Tuesday 21 May
Large green pigeon (Treron capellei)
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Large green pigeon fact file
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Large green pigeon description
The largest of the green pigeons (Treron species)(3), the colourful, fig-loving large green pigeon was once common throughout south-east Asia, but is now in serious decline. The head and body of this species are predominantly greyish-green, the wings are blackish-grey with yellow fringes, the undertail is dark chestnut and the legs are yellow. Both sexes possess a broad chest patch; in the male this is a dark golden colour, while in the female it is a lighter yellow. The large green pigeon produces a variety of vocalisations including deep, rich growling notes and a kak-kak or kwok-kwok call (2).
- Length: 36 cm (2)
Large green pigeon biology
The large green pigeon can usually be found in small flocks, high in the canopy of tall trees (2). It is a fig-eating specialist, favouring fig tree species that produce larger fruits, over ten centimetres long. The animated feeding activity of the flock at a fruiting tree causes large numbers of figs to plummet to the ground; these fallen fruits either being dislodged accidently, or found to be unripe and, therefore, discarded (4). Like other green pigeon species, the large green pigeon is believed to spend most of its life in trees, visiting the ground for short periods only to swallow grit, which helps its gizzard to grind up food that it has ingested (3).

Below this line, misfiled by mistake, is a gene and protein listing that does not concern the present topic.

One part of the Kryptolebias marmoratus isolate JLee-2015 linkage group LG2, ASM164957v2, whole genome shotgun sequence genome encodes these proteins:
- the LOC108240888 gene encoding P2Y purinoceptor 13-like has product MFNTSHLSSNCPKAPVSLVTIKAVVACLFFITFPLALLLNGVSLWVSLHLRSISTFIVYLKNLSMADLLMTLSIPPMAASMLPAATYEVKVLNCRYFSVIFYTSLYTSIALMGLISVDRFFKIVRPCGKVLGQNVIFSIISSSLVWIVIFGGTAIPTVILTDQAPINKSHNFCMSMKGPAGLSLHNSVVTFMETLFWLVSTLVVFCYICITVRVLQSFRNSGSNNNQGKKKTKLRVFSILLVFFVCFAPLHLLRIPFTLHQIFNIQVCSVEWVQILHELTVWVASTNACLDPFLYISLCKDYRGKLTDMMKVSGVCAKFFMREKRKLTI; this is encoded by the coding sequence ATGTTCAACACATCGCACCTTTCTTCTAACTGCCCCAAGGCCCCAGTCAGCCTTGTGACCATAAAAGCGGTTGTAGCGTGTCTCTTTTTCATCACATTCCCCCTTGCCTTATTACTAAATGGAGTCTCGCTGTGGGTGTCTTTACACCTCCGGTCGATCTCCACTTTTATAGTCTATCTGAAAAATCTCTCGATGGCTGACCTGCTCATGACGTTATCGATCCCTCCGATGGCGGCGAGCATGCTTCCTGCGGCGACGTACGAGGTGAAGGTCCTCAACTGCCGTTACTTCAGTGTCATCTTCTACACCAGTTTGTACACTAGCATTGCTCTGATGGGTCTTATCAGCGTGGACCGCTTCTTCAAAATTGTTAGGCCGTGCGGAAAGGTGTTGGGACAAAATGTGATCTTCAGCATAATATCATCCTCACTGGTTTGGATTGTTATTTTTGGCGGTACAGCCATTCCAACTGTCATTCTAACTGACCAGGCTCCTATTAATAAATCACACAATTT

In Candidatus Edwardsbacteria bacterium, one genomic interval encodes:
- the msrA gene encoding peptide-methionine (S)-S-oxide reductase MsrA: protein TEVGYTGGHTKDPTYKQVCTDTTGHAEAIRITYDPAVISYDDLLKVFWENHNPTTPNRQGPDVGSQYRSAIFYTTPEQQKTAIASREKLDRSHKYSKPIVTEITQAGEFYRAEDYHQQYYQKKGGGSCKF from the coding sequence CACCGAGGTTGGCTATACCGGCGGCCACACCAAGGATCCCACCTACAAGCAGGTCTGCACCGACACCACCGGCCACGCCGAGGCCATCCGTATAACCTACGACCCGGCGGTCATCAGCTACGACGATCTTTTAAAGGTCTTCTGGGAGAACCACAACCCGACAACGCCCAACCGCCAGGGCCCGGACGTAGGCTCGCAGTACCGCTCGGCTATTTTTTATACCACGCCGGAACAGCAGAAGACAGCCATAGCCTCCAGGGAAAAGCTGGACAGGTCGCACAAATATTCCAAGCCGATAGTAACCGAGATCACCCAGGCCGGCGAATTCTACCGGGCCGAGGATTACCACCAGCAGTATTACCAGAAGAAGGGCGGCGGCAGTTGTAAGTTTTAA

Little is known about this species’ reproductive biology. Sightings of pigeons copulating, collecting nest material and apparently perched on nests, which appear to be little more than a platform of twigs, have been recorded in January, April, July, August and November, while sightings of birds with eggs have been made in January and March. The large green pigeon does not appear to be migratory, although on one occasion a bird was witnessed making a long-distance night-time movement, and flocks have been known to relocate according to fig tree fruiting cycles (4).Top
Large green pigeon range
This species is found throughout the Sundaland region, an area that includes the Thai-Malay Peninsula and the Greater Sunda Islands. It is currently found in localised regions within Peninsular Thailand, Peninsular Malaysia, Borneo and the Indonesian island of Sumatra. Historical records indicate that it was also found in Myanmar and Java, but there are no recent records to indicate whether the species still survives in these countries (2).Top
Large green pigeon habitat
The large green pigeon is an arboreal species, and is found, predominantly, in lowland forest, though occasionally in foothills up to elevations of 1,500 metres. It will inhabit primary or logged forest (2), but prefers older forests, where the tree spacing is less dense (3). It is dependant on the presence of fruit trees for food, particularly fig trees (2).Top
Large green pigeon status
Classified as Vulnerable (VU) on the IUCN Red List (1).Top
Large green pigeon threats